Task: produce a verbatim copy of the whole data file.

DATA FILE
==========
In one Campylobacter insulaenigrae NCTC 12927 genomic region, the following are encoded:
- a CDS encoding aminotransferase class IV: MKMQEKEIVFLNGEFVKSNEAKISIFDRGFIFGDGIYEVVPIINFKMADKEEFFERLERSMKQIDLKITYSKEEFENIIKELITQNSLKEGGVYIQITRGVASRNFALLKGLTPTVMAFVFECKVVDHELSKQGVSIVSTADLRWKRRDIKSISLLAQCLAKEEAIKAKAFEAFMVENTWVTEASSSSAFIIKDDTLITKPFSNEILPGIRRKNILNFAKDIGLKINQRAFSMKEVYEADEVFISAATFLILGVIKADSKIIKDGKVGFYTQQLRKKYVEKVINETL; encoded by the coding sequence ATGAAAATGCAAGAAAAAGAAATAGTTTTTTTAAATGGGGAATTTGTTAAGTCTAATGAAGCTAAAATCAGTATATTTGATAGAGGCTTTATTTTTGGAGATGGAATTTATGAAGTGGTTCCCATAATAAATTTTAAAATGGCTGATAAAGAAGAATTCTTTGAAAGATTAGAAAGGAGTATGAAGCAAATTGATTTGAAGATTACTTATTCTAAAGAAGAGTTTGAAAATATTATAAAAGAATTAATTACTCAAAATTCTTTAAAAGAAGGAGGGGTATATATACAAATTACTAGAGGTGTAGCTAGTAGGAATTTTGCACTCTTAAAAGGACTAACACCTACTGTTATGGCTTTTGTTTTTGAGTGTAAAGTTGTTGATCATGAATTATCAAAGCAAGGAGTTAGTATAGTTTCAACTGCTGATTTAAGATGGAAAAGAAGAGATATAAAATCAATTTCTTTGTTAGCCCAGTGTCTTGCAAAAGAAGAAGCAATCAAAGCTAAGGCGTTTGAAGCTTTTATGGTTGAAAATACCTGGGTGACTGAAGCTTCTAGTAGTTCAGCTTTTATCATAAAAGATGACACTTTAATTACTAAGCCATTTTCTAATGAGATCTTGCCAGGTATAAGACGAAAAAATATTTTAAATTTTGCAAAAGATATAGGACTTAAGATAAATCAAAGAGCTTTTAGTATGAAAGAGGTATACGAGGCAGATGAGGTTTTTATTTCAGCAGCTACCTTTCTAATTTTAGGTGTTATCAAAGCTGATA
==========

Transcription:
In one Campylobacter insulaenigrae NCTC 12927 genomic region, the following are encoded:
- a CDS encoding aminotransferase class IV: MKMQEKEIVFLNGEFVKSNEAKISIFDRGFIFGDGIYEVVPIINFKMADKEEFFERLERSMKQIDLKITYSKEEFENIIKELITQNSLKEGGVYIQITRGVASRNFALLKGLTPTVMAFVFECKVVDHELSKQGVSIVSTADLRWKRRDIKSISLLAQCLAKEEAIKAKAFEAFMVENTWVTEASSSSAFIIKDDTLITKPFSNEILPGIRRKNILNFAKDIGLKINQRAFSMKEVYEADEVFISAATFLILGVIKADSKIIKDGKVGFYTQQLRKKYVEKVINETL; encoded by the coding sequence ATGAAAATGCAAGAAAAAGAAATAGTTTTTTTAAATGGGGAATTTGTTAAGTCTAATGAAGCTAAAATCAGTATATTTGATAGAGGCTTTATTTTTGGAGATGGAATTTATGAAGTGGTTCCCATAATAAATTTTAAAATGGCTGATAAAGAAGAATTCTTTGAAAGATTAGAAAGGAGTATGAAGCAAATTGATTTGAAGATTACTTATTCTAAAGAAGAGTTTGAAAATATTATAAAAGAATTAATTACTCAAAATTCTTTAAAAGAAGGAGGGGTATATATACAAATTACTAGAGGTGTAGCTAGTAGGAATTTTGCACTCTTAAAAGGACTAACACCTACTGTTATGGCTTTTGTTTTTGAGTGTAAAGTTGTTGATCATGAATTATCAAAGCAAGGAGTTAGTATAGTTTCAACTGCTGATTTAAGATGGAAAAGAAGAGATATAAAATCAATTTCTTTGTTAGCCCAGTGTCTTGCAAAAGAAGAAGCAATCAAAGCTAAGGCGTTTGAAGCTTTTATGGTTGAAAATACCTGGGTGACTGAAGCTTCTAGTAGTTCAGCTTTTATCATAAAAGATGACACTTTAATTACTAAGCCATTTTCTAATGAGATCTTGCCAGGTATAAGACGAAAAAATATTTTAAATTTTGCAAAAGATATAGGACTTAAGATAAATCAAAGAGCTTTTAGTATGAAAGAGGTATACGAGGCAGATGAGGTTTTTATTTCAGCAGCTACCTTTCTAATTTTAGGTGTTATCAAAGCTGATA